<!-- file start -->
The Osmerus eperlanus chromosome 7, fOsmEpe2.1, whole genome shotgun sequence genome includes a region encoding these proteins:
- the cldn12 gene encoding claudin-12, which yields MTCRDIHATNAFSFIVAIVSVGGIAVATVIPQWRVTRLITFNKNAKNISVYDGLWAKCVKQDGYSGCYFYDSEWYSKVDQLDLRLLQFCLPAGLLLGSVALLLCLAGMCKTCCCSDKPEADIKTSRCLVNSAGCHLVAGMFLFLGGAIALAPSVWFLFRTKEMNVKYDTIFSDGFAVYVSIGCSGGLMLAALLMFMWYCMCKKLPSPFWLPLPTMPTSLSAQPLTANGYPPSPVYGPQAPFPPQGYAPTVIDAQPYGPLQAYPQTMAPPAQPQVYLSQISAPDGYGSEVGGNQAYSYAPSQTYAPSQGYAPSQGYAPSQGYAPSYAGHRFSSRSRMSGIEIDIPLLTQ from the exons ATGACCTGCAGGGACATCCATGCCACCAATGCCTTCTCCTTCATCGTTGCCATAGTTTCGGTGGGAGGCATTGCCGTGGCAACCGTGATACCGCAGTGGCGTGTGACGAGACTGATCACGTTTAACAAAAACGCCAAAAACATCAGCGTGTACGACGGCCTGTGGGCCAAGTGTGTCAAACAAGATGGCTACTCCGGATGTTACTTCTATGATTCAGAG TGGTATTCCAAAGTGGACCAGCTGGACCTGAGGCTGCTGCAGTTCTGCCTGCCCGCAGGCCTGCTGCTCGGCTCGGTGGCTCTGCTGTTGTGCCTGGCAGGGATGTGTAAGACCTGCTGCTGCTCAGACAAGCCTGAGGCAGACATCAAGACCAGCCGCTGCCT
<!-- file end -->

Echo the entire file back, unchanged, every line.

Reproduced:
The Osmerus eperlanus chromosome 7, fOsmEpe2.1, whole genome shotgun sequence genome includes a region encoding these proteins:
- the cldn12 gene encoding claudin-12, which yields MTCRDIHATNAFSFIVAIVSVGGIAVATVIPQWRVTRLITFNKNAKNISVYDGLWAKCVKQDGYSGCYFYDSEWYSKVDQLDLRLLQFCLPAGLLLGSVALLLCLAGMCKTCCCSDKPEADIKTSRCLVNSAGCHLVAGMFLFLGGAIALAPSVWFLFRTKEMNVKYDTIFSDGFAVYVSIGCSGGLMLAALLMFMWYCMCKKLPSPFWLPLPTMPTSLSAQPLTANGYPPSPVYGPQAPFPPQGYAPTVIDAQPYGPLQAYPQTMAPPAQPQVYLSQISAPDGYGSEVGGNQAYSYAPSQTYAPSQGYAPSQGYAPSQGYAPSYAGHRFSSRSRMSGIEIDIPLLTQ from the exons ATGACCTGCAGGGACATCCATGCCACCAATGCCTTCTCCTTCATCGTTGCCATAGTTTCGGTGGGAGGCATTGCCGTGGCAACCGTGATACCGCAGTGGCGTGTGACGAGACTGATCACGTTTAACAAAAACGCCAAAAACATCAGCGTGTACGACGGCCTGTGGGCCAAGTGTGTCAAACAAGATGGCTACTCCGGATGTTACTTCTATGATTCAGAG TGGTATTCCAAAGTGGACCAGCTGGACCTGAGGCTGCTGCAGTTCTGCCTGCCCGCAGGCCTGCTGCTCGGCTCGGTGGCTCTGCTGTTGTGCCTGGCAGGGATGTGTAAGACCTGCTGCTGCTCAGACAAGCCTGAGGCAGACATCAAGACCAGCCGCTGCCT